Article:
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This is an algebra question, in spite of looking like a Differential Calculus one.

If $\theta$ is the angle of intersection of the curve $$ y=3^{x-1}\ln(x) $$ and $$ y=x^{x}-1, $$ then $2\cos(\theta)$ is equal to?

This question was given by my teacher and I presume it’s a common question found in most books. Naturally the approach to such a question would begin by finding the common point of intersection and evaluating the slopes. But here lies my problem,

How do you solve this equation? $$3^{x-1} \ln(x)=x^{x}-1$$

When I consulted my teacher, he said that the only approach (my teacher being one who teaches for competitive examinations which are objective based) would be to observe that the equation has an exponential, logarithmic and a [function to a function] and presumably can't be solved. Hence you'll have to observe that 1 is the only solution to this equation.

But, since this is an objective examination [and I'm not good as guessing math], you have to decisively prove that one is the only solution and your question could be wrong if there are more than one solutions (since that would indicate that there are more than one point of intersections giving multiple slopes and angles). Edit: I just found this answer to an identical question regarding that, What is the cosine of angle of intersection of following functions?

But I have 2 issues with it,

  1. It doesn't address the point of intersection problem I'm facing
  2. I don't get the tangent vector idea from this.
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  • $\begingroup$ $x=1$ is one solution of your equation. $\endgroup$ – Dr. Sonnhard Graubner Oct 13 '19 at 12:48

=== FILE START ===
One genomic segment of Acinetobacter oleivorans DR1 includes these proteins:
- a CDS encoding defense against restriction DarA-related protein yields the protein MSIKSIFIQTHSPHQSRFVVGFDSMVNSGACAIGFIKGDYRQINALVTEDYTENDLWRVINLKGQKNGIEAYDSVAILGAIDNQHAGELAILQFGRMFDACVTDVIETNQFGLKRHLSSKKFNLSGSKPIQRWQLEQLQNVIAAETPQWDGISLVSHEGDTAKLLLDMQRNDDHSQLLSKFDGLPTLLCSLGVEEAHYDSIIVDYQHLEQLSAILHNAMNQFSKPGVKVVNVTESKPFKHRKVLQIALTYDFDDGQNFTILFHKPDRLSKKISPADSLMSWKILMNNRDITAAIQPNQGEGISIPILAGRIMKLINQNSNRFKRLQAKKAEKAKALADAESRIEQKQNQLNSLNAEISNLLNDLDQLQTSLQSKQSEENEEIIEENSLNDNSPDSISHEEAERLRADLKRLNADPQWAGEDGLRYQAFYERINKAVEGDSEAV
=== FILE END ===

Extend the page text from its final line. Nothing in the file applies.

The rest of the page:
• $\begingroup$ @Dr.SonnhardGraubner if you mean to say that "1 is the solution", how did you get that? If you wish to convey that " 1 is the one solution", well I've stated yet and also stated that if there are more than one solutions, we'll be dealing with many points of intersection. How do we tackle that issue? $\endgroup$ – Shreyas JV Oct 13 '19 at 13:07
  • $\begingroup$ Curiously, according to Wolfram Alpha, $x^x - 1 \geqslant 4.25^{x-1}\ln(x)$ for all $x > 0$, but (i) the difference (LHS - RHS) has a local maximum at $x \bumpeq 1.34661$, and (ii) the inequality doesn't hold for all $x > 0$ if $4.25$ is replaced by $4.26$. $\endgroup$ – Calum Gilhooley Oct 14 '19 at 16:36
  • $\begingroup$ Wolfram Alpha can't calculate the minimum of $\sqrt[x-1]{\frac{x^x-1}{\ln(x)}}$ for $x > 0$ (although it calculates the exact limit $e^{3/2} \bumpeq 4.48169$ at $x = 1$), but the graph appears to descend to a global minimum of just over $4.259$ at $x\bumpeq1.584$, then rise to $+\infty$. $\endgroup$ – Calum Gilhooley Oct 14 '19 at 17:20
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Note that for $x\ge3$, from this post, $$3^{x-1}\ln x\le3^{x-1}\cdot\frac{x-1}{\sqrt x}<3^{x-1}\sqrt x<x^x-\sqrt x<x^x-1$$ since $$3^{x-1}<x^{x-1}<x^{x-1/2}-1.$$ The interval $(0,3)$ can be dealt with by using $(x-1)/\sqrt x$ directly, but the algebra is less straightforward -- will add details shortly.

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  • $\begingroup$ Average 12th grader here but your 3rd, 4th and 5th inequality ( as well as your reasoning for those) is beyond me, please explain that part in more detail. However, I do suspect that this is leading somewhere and am thoroughly enjoying it. $\endgroup$ – Shreyas JV Oct 14 '19 at 11:34
  • $\begingroup$ Any further progress? $\endgroup$ – Shreyas JV Oct 16 '19 at 16:48

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